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Picks Transcription Workshop: The Art of Transcription

The ability to transcribe, or write down on paper what you hear on a recording, is one of the most valuable tools a musician can possess. Why? For starters it enables you to learn directly from the masters via their recorded works. Harmony books are great, and books of scales are useful, but if you want to get inside the head of an improviser and really try to understand why he/she made those particular note choices, nothing is better than transcribing them in action.

When you are able to write down or even just learn by ear at first what someone is playing on a recording that you dig, it is just like taking a private lesson with that person. In fact it’s probably much better because there are no personality issues to contend with, and it’s a hell of lot cheaper too! You are going right to the source, no middlemen, just you and a recording of your favorite piano solo, bass line, guitar solo, whatever! You can sit down with your digital transcribing machine, your instrument, some music notation paper, a pencil and an erasure (yeah you will need an erasure) and take a private lesson with anyone you admire whenever you feel like it. All of their musical ideas are there for you to study and absorb.

Transcribing is also the best ear training that there is in my opinion. It makes you concentrate on recognizing intervals, bass lines, chord progressions, rhythms, and single note lines. All of these can have direct applications to “on the gig” situations. For example, if someone calls a tune that you don’t know, you can follow the root motion of the pianist, hear and recognize the chord types and forms that are in the tune you’re playing. These are extremely useful things to be able to pull off on the spot. When you transcribe regularly, you focus in on these skills and refine them so that they can become available to you in an instant. Most of us aren’t blessed with perfect pitch, but having a highly refined sense of relative pitch can be about 90% -99% as useful.

How does one actually begin to transcribe? It starts by choosing a relatively simple piece of music, whether it is a melody to a song, a part of an improvisation, and just diving in. You should be able to read and write music notation and having a basic knowledge of music theory is helpful; especially knowledge of musical intervals, but it is not required to just get started. You can learn as you go and practice on your instrument or a piano playing chords, scales, intervals, etc. But what is required is the ability to listen very closely to a series of notes and recreate those notes exactly on your instrument, and hopefully, on the written page as well. You might start out by transcribing a melody to a tune you like, or a solo lick you want to learn. It’s up to you.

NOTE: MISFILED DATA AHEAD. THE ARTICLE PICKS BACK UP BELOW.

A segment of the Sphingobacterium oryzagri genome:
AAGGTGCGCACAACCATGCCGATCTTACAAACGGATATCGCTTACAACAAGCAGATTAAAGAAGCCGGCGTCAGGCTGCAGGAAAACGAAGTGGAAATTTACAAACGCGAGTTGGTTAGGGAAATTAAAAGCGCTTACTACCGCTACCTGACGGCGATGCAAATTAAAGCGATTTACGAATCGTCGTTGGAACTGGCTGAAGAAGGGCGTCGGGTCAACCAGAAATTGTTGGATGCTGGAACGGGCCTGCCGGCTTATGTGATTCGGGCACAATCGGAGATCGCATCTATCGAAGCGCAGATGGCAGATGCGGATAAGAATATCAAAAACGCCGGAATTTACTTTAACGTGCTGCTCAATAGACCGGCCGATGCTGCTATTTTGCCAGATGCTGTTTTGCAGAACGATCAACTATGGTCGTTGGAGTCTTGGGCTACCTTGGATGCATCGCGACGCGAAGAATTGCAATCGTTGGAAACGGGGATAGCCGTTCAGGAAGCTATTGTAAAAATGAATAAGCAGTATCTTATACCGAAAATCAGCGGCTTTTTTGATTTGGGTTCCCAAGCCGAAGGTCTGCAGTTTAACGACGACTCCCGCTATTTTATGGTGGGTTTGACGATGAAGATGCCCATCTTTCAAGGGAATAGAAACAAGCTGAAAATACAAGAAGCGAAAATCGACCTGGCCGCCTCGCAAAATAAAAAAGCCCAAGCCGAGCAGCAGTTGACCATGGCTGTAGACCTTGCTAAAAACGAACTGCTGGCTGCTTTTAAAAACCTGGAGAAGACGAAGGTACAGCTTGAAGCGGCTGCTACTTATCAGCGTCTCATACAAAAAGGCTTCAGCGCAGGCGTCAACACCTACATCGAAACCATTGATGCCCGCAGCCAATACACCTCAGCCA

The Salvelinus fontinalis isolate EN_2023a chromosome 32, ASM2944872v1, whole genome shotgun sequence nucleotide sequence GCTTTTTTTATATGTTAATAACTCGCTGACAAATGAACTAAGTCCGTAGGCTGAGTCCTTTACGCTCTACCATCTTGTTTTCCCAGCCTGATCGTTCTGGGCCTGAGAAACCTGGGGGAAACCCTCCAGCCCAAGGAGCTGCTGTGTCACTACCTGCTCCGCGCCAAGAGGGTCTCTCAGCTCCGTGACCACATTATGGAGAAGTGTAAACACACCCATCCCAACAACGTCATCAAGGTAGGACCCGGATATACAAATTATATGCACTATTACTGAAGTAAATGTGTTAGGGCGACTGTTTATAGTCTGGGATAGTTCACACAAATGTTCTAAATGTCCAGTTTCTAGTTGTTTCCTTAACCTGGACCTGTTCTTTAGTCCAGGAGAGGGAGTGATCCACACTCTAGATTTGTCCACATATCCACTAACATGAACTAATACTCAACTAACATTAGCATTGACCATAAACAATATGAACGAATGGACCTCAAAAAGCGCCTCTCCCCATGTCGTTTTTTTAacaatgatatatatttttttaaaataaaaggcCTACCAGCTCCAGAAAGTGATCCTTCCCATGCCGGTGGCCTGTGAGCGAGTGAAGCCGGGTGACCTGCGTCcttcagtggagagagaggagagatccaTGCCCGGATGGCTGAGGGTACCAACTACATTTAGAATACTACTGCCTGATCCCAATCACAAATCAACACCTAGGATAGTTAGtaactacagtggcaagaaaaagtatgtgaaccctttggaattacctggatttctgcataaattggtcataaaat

Tools of the Trade:

a) Music Paper/ (To Read or Not to Read)
b) Pencil & Erasure, no pens!
c) *High quality digital transcribing machine
d) High quality set of headphones
e) Using Your Instrument to Find the Notes

Some players transcribe without writing anything down on music notation paper. This is OK especially for the more experienced player who just wants to grab a specific lick or melody that he/she heard and can just commit it to memory. But for the beginning-intermediate player, writing the notes down is pretty much the entire goal of transcribing so please, learn basic music notation even you start out just using your ear. At first, you’ll make a lot of mistakes, that’s fine, but write the notes and rhythms as best you can. Even if you know it’s wrong, write it down anyway. That’s how you will get better and make fewer mistakes. A good thing to do at first is to have an accurate transcription of the piece you’re working on so that you can compare your work to the correct version and see where you went wrong. Use pencil of course, pen is OK for final drafts but you will be doing a lot of erasing at first.

To Read or Not to Read (My 2 Cents):

In my opinion the complete musician should be able to both write down what they hear and play the music back by just using their ears. Strive to be a player who has “elephant ears” and can hear the subtlest changes AND a player who can sight-read his/her ass off. By all means ignore musicians who say learning to read and write music is unimportant. That is ridiculous! It is akin to saying don’t bother learning to read and write English, it’s not that important. You’ll be regaled with stories of famous players who never learned to read. SO WHAT? I don’t know any of those guys who would tell up and coming players “Hey, don’t bother learning to read music! It’s a big waste and will get in the way of your career.” That’s just insane. Strive to become an excellent reader.

Treat music like you would the English language. All the same rules apply. Proper grammar, syntax, tenses; all have their counterparts in the language of written music. Great sidemen bassists like Will Lee and Anthony Jackson have each played on thousands of recordings. Do they both have big ears? No doubt. Can they sight-read music that would terrify 99% of professional bass players? What do you think? That is why players like AJ and Will Lee are legends. They are legends because they can do it all and still put their unique stamp and style on everything they play. OK, you get the message, now back to transcribing.

The digital transcriber (no, I don’t have an endorsement, but I should!) I use is made by Reed Kotler.

Reed sells several excellent digital transcribing machines that all allow you to record a piece of music from a CD, tape deck, MP3, IPOD, etc say in 90 second chunks, and then slow it down incrementally, without distorting the pitch at all. This is extremely useful for very fast passages. Some things you hear on recordings go by so fast (John McLaughlin’s solos comes to mind) that having the ability to slow them down is very useful. Many older “Rockman” type tape decks have a speed control that you can use to slow the tape down. However older, analog type, tape machines tend to distort the pitch. The newer digital transcribing machines or computer software allows you to slow the music down without and pitch loss is highly recommended. After you have a good machine to do your transcribing, the next thing you need is a high quality set of headphones. Good headphones are always worth the money and I would spend as much as you can afford on a really good quality set of studio type headphones.